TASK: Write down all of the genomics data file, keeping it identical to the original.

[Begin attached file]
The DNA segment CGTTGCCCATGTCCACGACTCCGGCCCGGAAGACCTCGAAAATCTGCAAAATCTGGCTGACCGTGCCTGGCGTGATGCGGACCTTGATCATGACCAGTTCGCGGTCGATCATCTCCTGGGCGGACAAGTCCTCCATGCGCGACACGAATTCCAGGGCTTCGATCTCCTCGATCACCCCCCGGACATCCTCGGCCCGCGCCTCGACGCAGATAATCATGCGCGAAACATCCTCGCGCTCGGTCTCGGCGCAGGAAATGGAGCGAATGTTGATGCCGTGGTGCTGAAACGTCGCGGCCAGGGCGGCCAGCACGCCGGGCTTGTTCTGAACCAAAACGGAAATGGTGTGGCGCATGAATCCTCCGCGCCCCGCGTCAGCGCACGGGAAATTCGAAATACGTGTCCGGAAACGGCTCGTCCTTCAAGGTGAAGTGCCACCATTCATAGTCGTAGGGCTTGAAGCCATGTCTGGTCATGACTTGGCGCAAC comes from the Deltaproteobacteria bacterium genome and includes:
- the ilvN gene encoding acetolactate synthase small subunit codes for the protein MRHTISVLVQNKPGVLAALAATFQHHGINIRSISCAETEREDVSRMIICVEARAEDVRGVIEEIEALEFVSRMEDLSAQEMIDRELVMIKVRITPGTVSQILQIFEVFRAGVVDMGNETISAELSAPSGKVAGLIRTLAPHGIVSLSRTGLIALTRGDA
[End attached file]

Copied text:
The DNA segment CGTTGCCCATGTCCACGACTCCGGCCCGGAAGACCTCGAAAATCTGCAAAATCTGGCTGACCGTGCCTGGCGTGATGCGGACCTTGATCATGACCAGTTCGCGGTCGATCATCTCCTGGGCGGACAAGTCCTCCATGCGCGACACGAATTCCAGGGCTTCGATCTCCTCGATCACCCCCCGGACATCCTCGGCCCGCGCCTCGACGCAGATAATCATGCGCGAAACATCCTCGCGCTCGGTCTCGGCGCAGGAAATGGAGCGAATGTTGATGCCGTGGTGCTGAAACGTCGCGGCCAGGGCGGCCAGCACGCCGGGCTTGTTCTGAACCAAAACGGAAATGGTGTGGCGCATGAATCCTCCGCGCCCCGCGTCAGCGCACGGGAAATTCGAAATACGTGTCCGGAAACGGCTCGTCCTTCAAGGTGAAGTGCCACCATTCATAGTCGTAGGGCTTGAAGCCATGTCTGGTCATGACTTGGCGCAAC comes from the Deltaproteobacteria bacterium genome and includes:
- the ilvN gene encoding acetolactate synthase small subunit codes for the protein MRHTISVLVQNKPGVLAALAATFQHHGINIRSISCAETEREDVSRMIICVEARAEDVRGVIEEIEALEFVSRMEDLSAQEMIDRELVMIKVRITPGTVSQILQIFEVFRAGVVDMGNETISAELSAPSGKVAGLIRTLAPHGIVSLSRTGLIALTRGDA